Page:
First of all, the results of our modelling effort gives potential distributions for future doubled CO2 equilibrium GCM-scenarios for 80 tree species. Let's assume that CO2 concentrations will double from pre-industrial levels by 2100. By potential distribution we mean that the habitat becomes suitable for a species to colonize around 2100, provided that the GCM predicted climate of the future is accurate and our model (DISTRIB) captures all relevant attributes pertaining to the current distribution of the species.
Please note here that we merely use the results of the GCM-climate scenarios - we have no control on its outputs - also, like with all models, ours (DISTRIB) has several assumptions and limitations.
So, if species x has increased its range in our maps on one of the GCM scenarios, say GISS, it would be accurate to assume that: if climate were to change as defined by the GISS model, then the suitable habitat for colonization for x could expand according to the DISTRIB model by around 2100. We would like to stress here that our model is not predicting migration of species x - but rather the movement of suitable habitat for that species. In order to predict migration, our model has to take into account several additional factors like fragmentation of landscapes, competition with other species, and other possible inhibiting and accelerating factors, which are beyond the scope of DISTRIB.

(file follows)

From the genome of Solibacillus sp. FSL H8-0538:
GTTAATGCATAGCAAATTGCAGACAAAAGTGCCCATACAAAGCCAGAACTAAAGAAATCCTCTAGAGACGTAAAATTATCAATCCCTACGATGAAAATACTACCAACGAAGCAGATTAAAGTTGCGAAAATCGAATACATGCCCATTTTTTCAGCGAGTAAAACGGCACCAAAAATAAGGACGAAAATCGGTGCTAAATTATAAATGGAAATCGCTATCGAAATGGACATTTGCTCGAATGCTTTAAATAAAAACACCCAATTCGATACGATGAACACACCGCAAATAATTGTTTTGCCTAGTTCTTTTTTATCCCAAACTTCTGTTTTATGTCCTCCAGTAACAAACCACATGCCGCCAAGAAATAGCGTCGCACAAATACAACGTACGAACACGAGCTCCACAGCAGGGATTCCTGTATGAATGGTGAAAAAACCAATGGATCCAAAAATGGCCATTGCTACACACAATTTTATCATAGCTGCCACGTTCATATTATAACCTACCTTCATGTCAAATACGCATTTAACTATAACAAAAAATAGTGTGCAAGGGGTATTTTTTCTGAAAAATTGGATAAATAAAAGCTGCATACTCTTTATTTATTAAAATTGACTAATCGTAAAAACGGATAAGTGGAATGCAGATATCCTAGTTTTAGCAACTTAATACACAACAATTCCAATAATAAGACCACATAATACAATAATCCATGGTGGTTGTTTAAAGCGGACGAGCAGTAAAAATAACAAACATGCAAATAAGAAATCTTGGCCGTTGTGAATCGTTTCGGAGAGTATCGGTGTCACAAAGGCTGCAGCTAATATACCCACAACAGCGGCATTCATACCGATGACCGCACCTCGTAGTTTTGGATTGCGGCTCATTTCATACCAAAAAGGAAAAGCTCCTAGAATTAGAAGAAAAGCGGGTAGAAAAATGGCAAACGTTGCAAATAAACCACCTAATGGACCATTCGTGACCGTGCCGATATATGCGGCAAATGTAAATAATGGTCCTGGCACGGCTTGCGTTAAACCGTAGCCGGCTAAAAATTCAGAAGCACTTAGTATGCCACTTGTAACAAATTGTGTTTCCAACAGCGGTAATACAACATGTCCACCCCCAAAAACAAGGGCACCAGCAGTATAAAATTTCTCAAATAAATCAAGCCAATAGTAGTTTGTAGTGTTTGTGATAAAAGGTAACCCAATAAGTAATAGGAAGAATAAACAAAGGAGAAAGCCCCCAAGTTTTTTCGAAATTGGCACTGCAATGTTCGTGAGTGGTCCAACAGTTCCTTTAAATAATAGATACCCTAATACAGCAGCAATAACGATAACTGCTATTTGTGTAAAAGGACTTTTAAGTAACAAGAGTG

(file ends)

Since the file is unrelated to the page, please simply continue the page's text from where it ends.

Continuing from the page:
In addition to the geographic range-shifts, our model predicts the potential change in abundance (importance value) of species. Some species could potentially increase in abundance in some areas and decrease in other areas under future climates. The same caveats outlined above for geographic distributions apply to interpreting changes in abundance.
See our 1998
Ecological Monographs paper (citation)
if you want details. Possible barriers to migration and simulating migration
through time are being explored in a related
study. Also see FAQ for some more answers to questions on this topic.